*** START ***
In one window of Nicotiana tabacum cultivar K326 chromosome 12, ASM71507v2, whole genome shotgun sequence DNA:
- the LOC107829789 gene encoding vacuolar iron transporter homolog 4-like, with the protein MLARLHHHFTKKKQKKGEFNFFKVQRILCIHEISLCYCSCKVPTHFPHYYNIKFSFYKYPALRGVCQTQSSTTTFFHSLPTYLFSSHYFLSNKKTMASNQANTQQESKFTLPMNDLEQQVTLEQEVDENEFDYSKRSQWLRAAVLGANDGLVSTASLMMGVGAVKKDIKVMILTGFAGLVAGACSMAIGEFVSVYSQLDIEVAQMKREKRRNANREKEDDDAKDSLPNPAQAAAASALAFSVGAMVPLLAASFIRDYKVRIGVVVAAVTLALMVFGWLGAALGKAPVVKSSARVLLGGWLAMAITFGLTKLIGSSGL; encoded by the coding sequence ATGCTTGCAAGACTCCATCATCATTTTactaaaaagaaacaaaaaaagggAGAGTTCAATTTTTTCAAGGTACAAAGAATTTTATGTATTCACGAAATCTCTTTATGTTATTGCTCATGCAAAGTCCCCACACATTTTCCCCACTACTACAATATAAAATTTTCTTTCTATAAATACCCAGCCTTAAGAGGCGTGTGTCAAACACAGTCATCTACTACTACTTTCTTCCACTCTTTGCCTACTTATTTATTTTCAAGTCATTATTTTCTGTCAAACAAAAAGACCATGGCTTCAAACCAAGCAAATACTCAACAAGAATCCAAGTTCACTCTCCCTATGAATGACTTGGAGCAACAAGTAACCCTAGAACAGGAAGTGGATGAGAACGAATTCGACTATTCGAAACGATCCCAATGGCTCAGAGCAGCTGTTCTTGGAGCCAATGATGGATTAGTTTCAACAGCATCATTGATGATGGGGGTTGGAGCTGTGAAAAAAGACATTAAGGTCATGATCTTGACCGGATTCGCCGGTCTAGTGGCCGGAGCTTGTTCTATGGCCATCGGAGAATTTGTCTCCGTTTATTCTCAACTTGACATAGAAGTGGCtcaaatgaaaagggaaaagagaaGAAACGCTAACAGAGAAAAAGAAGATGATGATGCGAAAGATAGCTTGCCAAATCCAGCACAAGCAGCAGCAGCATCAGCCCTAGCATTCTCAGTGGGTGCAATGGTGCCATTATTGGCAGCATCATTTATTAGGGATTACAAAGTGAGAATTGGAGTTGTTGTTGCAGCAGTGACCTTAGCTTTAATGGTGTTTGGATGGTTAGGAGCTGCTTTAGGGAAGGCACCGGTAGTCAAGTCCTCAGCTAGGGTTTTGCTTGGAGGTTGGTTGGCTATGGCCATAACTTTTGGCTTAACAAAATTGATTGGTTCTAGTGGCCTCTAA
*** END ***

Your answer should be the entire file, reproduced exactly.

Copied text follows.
In one window of Nicotiana tabacum cultivar K326 chromosome 12, ASM71507v2, whole genome shotgun sequence DNA:
- the LOC107829789 gene encoding vacuolar iron transporter homolog 4-like, with the protein MLARLHHHFTKKKQKKGEFNFFKVQRILCIHEISLCYCSCKVPTHFPHYYNIKFSFYKYPALRGVCQTQSSTTTFFHSLPTYLFSSHYFLSNKKTMASNQANTQQESKFTLPMNDLEQQVTLEQEVDENEFDYSKRSQWLRAAVLGANDGLVSTASLMMGVGAVKKDIKVMILTGFAGLVAGACSMAIGEFVSVYSQLDIEVAQMKREKRRNANREKEDDDAKDSLPNPAQAAAASALAFSVGAMVPLLAASFIRDYKVRIGVVVAAVTLALMVFGWLGAALGKAPVVKSSARVLLGGWLAMAITFGLTKLIGSSGL; encoded by the coding sequence ATGCTTGCAAGACTCCATCATCATTTTactaaaaagaaacaaaaaaagggAGAGTTCAATTTTTTCAAGGTACAAAGAATTTTATGTATTCACGAAATCTCTTTATGTTATTGCTCATGCAAAGTCCCCACACATTTTCCCCACTACTACAATATAAAATTTTCTTTCTATAAATACCCAGCCTTAAGAGGCGTGTGTCAAACACAGTCATCTACTACTACTTTCTTCCACTCTTTGCCTACTTATTTATTTTCAAGTCATTATTTTCTGTCAAACAAAAAGACCATGGCTTCAAACCAAGCAAATACTCAACAAGAATCCAAGTTCACTCTCCCTATGAATGACTTGGAGCAACAAGTAACCCTAGAACAGGAAGTGGATGAGAACGAATTCGACTATTCGAAACGATCCCAATGGCTCAGAGCAGCTGTTCTTGGAGCCAATGATGGATTAGTTTCAACAGCATCATTGATGATGGGGGTTGGAGCTGTGAAAAAAGACATTAAGGTCATGATCTTGACCGGATTCGCCGGTCTAGTGGCCGGAGCTTGTTCTATGGCCATCGGAGAATTTGTCTCCGTTTATTCTCAACTTGACATAGAAGTGGCtcaaatgaaaagggaaaagagaaGAAACGCTAACAGAGAAAAAGAAGATGATGATGCGAAAGATAGCTTGCCAAATCCAGCACAAGCAGCAGCAGCATCAGCCCTAGCATTCTCAGTGGGTGCAATGGTGCCATTATTGGCAGCATCATTTATTAGGGATTACAAAGTGAGAATTGGAGTTGTTGTTGCAGCAGTGACCTTAGCTTTAATGGTGTTTGGATGGTTAGGAGCTGCTTTAGGGAAGGCACCGGTAGTCAAGTCCTCAGCTAGGGTTTTGCTTGGAGGTTGGTTGGCTATGGCCATAACTTTTGGCTTAACAAAATTGATTGGTTCTAGTGGCCTCTAA